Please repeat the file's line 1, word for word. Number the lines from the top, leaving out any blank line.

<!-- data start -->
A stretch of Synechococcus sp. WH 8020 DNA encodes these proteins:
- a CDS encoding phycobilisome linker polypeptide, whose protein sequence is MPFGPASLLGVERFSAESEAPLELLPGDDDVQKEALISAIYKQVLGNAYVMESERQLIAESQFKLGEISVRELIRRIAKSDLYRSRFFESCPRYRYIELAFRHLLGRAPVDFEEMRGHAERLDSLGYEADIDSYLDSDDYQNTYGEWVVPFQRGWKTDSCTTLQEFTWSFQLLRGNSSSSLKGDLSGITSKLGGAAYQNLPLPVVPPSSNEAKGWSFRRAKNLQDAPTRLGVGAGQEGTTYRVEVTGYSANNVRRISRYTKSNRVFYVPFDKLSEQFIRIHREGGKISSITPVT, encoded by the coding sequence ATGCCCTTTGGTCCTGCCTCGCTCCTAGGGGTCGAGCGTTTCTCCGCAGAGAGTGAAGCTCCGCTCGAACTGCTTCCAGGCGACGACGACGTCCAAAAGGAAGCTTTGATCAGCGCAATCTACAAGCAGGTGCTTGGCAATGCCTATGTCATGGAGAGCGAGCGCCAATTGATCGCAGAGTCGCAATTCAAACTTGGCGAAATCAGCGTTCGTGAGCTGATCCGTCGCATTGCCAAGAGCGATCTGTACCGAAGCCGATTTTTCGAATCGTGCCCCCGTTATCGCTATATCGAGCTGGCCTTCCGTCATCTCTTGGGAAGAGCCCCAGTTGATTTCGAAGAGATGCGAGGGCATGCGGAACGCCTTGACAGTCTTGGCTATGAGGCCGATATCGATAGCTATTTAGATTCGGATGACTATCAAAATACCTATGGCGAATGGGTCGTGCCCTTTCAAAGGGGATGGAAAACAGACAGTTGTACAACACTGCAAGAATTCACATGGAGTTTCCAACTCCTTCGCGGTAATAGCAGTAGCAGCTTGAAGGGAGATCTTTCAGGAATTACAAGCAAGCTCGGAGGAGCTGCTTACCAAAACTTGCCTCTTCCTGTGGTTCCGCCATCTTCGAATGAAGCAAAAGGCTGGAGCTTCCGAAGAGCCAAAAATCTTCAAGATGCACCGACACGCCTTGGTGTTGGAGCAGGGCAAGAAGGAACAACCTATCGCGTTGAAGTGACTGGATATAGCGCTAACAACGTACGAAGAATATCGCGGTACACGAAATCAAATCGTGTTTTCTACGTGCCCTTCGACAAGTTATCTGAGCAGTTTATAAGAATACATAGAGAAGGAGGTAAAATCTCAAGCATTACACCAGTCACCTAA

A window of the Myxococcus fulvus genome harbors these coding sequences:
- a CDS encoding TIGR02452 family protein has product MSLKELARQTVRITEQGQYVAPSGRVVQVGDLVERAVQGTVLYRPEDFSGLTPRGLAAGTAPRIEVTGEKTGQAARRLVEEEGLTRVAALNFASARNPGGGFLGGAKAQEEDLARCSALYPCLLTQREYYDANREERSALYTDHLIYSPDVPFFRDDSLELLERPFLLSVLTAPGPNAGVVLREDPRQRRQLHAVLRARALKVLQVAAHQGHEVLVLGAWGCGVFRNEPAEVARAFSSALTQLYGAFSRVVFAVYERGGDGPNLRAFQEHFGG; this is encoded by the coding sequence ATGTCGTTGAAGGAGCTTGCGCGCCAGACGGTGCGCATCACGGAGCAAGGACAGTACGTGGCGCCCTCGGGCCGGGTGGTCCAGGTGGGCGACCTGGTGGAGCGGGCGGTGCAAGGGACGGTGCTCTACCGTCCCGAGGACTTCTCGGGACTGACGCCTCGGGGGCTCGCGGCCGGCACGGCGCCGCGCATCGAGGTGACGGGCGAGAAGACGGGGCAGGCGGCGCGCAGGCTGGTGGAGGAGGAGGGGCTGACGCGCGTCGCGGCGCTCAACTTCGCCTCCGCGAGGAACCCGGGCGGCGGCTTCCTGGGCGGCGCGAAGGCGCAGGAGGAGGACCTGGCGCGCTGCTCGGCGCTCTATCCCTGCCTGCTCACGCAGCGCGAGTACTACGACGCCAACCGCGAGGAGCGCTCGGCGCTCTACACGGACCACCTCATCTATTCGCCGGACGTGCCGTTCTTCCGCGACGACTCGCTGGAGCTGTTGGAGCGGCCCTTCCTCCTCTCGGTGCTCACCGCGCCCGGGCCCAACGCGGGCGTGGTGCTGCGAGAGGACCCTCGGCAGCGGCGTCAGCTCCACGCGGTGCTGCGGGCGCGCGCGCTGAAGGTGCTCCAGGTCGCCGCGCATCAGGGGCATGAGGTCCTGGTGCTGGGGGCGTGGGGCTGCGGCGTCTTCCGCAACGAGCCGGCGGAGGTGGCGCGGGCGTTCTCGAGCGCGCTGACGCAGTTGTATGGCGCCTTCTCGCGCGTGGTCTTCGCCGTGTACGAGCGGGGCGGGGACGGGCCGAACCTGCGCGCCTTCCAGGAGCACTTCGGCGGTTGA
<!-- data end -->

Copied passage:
A stretch of Synechococcus sp. WH 8020 DNA encodes these proteins: